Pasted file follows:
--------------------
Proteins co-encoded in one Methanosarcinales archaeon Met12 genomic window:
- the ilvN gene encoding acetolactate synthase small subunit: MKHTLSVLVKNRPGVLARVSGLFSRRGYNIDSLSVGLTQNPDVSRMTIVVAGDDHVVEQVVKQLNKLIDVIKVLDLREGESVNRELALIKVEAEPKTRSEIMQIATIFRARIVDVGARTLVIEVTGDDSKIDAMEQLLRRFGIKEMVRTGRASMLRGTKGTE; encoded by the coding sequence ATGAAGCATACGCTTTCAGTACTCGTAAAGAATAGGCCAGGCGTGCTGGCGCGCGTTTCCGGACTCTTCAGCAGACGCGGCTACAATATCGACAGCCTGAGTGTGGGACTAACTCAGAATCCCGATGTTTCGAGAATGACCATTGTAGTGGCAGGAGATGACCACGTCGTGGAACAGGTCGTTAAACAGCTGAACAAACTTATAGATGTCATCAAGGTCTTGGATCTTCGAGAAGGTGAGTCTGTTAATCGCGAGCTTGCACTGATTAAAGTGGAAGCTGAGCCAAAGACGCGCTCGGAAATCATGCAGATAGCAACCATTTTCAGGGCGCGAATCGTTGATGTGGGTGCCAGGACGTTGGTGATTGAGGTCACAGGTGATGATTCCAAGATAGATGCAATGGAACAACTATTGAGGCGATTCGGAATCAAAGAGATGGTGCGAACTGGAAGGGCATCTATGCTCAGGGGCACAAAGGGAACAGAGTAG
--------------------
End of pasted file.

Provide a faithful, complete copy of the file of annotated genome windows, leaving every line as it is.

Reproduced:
Proteins co-encoded in one Methanosarcinales archaeon Met12 genomic window:
- the ilvN gene encoding acetolactate synthase small subunit: MKHTLSVLVKNRPGVLARVSGLFSRRGYNIDSLSVGLTQNPDVSRMTIVVAGDDHVVEQVVKQLNKLIDVIKVLDLREGESVNRELALIKVEAEPKTRSEIMQIATIFRARIVDVGARTLVIEVTGDDSKIDAMEQLLRRFGIKEMVRTGRASMLRGTKGTE; encoded by the coding sequence ATGAAGCATACGCTTTCAGTACTCGTAAAGAATAGGCCAGGCGTGCTGGCGCGCGTTTCCGGACTCTTCAGCAGACGCGGCTACAATATCGACAGCCTGAGTGTGGGACTAACTCAGAATCCCGATGTTTCGAGAATGACCATTGTAGTGGCAGGAGATGACCACGTCGTGGAACAGGTCGTTAAACAGCTGAACAAACTTATAGATGTCATCAAGGTCTTGGATCTTCGAGAAGGTGAGTCTGTTAATCGCGAGCTTGCACTGATTAAAGTGGAAGCTGAGCCAAAGACGCGCTCGGAAATCATGCAGATAGCAACCATTTTCAGGGCGCGAATCGTTGATGTGGGTGCCAGGACGTTGGTGATTGAGGTCACAGGTGATGATTCCAAGATAGATGCAATGGAACAACTATTGAGGCGATTCGGAATCAAAGAGATGGTGCGAACTGGAAGGGCATCTATGCTCAGGGGCACAAAGGGAACAGAGTAG